Help. Me. Find. Him.

Wednesday, February 23, 2011

ICE at Alice Tully

The International Contemporary Ensemble, which I've often bragged about, did a number on Alice Tully Hall last night. I myself score appallingly low on the new music aficionado spectrum (I only recently learned how to pronounce Rzewski) so I had a considerably puffed up attitude last night when I discovered I actually knew all the composers on the program, which were:
Morton Feldman (1926-1987): The King of Denmark (1964) for solo percussion
Anton Webern (1883-1945): Konzert op.24 (1934) for nine instruments
Iannis Xenakis (1922-2001): Jalons (1986) for chamber orchestra
John Cage (1912-1992): Imaginary Landscape No. 4 (1951) for 24 performers and 12 radios
Feldman: For Samuel Beckett (1987) for chamber orchestra
The obvious crowd-pleaser in the group is the Cage piece, which I imagine made most of last night's audience feel nostalgic, but which will never go out of style, because doing low-brow things in high-brow spaces will always be funny. Think of the Marx Brothers. The Cage piece makes high art out of channel surfing. Any number of pairs of musicians stand on stage, and each pair shares a little ham radio (last night there were about 10). One musician is in charge of the channel dial, and the other the volume dial. The fun part is that all of this randomness (the fact that you can never know whether your radio is about to blare out Third Eye Blind or Verdi) is exactingly controlled by the prescribed length of time allotted for each outburst (we hear exactly one and a half bars of "Stairway to Heaven" followed by one beat of deafening silence). So it's at once a fancy, serious new music piece ... and it's also pretty goofy.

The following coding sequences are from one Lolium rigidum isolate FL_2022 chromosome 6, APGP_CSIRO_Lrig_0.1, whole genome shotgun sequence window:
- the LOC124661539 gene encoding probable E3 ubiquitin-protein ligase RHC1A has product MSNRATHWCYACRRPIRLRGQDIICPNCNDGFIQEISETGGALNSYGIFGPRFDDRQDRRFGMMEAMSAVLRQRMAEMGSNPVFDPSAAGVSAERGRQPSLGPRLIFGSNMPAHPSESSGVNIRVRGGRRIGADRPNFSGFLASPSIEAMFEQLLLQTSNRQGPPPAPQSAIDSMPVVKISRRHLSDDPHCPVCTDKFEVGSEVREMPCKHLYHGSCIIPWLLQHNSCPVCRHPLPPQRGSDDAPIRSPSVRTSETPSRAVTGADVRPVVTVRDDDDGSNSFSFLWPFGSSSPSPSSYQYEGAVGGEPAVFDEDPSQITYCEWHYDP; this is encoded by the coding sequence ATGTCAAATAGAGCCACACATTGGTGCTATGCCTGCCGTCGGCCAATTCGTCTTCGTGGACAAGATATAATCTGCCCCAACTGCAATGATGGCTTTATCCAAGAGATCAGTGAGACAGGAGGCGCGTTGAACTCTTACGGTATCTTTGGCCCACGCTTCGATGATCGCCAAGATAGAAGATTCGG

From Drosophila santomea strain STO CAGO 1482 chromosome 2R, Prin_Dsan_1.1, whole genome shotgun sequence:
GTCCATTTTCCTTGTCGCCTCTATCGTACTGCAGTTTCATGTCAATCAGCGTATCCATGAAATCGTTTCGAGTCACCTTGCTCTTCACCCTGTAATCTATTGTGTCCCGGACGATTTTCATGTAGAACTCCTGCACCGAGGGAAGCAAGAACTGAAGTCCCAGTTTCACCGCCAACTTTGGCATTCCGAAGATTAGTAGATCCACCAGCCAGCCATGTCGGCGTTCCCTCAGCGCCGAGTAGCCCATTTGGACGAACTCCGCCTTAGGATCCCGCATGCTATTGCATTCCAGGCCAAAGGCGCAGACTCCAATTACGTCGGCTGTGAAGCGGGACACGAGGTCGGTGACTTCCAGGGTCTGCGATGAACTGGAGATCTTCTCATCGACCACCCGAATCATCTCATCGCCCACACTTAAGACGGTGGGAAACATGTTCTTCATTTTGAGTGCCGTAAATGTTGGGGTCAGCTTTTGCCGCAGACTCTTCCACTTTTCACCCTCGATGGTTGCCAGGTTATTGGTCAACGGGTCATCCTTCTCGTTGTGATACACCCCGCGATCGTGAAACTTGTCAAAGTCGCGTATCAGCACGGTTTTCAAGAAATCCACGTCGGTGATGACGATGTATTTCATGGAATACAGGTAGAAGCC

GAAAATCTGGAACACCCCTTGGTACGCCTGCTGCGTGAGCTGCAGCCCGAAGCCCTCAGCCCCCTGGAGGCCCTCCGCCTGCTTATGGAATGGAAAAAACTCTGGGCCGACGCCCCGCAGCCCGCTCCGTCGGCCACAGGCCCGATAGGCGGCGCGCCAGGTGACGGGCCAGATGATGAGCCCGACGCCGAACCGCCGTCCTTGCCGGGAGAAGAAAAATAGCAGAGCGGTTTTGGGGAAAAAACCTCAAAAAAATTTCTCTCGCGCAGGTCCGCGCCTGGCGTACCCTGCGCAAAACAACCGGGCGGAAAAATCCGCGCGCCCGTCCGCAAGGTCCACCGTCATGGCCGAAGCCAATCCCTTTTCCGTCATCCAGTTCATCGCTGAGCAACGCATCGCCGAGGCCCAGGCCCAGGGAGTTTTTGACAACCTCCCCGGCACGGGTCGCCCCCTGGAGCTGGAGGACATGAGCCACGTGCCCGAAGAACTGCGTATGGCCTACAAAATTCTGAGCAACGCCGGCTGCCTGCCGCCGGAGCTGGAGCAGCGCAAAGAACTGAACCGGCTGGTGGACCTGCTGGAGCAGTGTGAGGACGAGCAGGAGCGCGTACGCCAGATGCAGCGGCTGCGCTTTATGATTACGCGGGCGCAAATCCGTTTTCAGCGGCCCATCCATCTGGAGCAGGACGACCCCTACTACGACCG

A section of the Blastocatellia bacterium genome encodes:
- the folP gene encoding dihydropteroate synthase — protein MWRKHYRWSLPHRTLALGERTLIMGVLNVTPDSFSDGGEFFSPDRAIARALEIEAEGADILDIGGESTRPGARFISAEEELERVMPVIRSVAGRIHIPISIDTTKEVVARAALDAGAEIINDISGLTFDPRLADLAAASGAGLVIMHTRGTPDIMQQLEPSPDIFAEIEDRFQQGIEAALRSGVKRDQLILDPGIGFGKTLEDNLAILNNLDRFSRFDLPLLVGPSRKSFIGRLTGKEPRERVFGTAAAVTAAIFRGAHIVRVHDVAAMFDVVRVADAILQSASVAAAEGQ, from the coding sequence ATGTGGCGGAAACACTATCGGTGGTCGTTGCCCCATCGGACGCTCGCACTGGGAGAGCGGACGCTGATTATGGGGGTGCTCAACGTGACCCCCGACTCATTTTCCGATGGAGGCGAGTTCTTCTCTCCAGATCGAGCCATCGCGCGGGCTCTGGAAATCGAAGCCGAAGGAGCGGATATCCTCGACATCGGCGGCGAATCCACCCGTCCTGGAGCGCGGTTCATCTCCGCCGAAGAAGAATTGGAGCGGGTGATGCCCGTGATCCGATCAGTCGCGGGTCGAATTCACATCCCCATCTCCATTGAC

Speaking of music and goofy, some degree of ink has been spilled in musicology over the question of what constitutes humor in music and why we find music funny at all, when we do. The age old example is Haydn's "Joke" quartet, where the composer endears the audience by toying with the impulse to clap at the end of a piece. He stops. And we start to clap. And then he starts again. It's funny because Haydn calls our bluff. "The rests get progressively longer, giving the impression that the piece is over many times in a row, making for an amusing ending." Um, thanks, Wikipedia!

But then come Xenakis's Jalons, during which I several times last night had to smother my own laughter with a laugh-cough (which is definitely not a laugh, but only a cough that briefly -- whoops! -- sounds like a laugh). Xenakis is a genius of the musical joke and Jalons a litany of every possibility for extracting humor out of variations in volume, rhythm, and audience expectation.

Favorite moment on the program: Steve Schick's extremely sexy rendition of Feldman's King of Denmark. If you thought Feldman wasn't sexy, think again.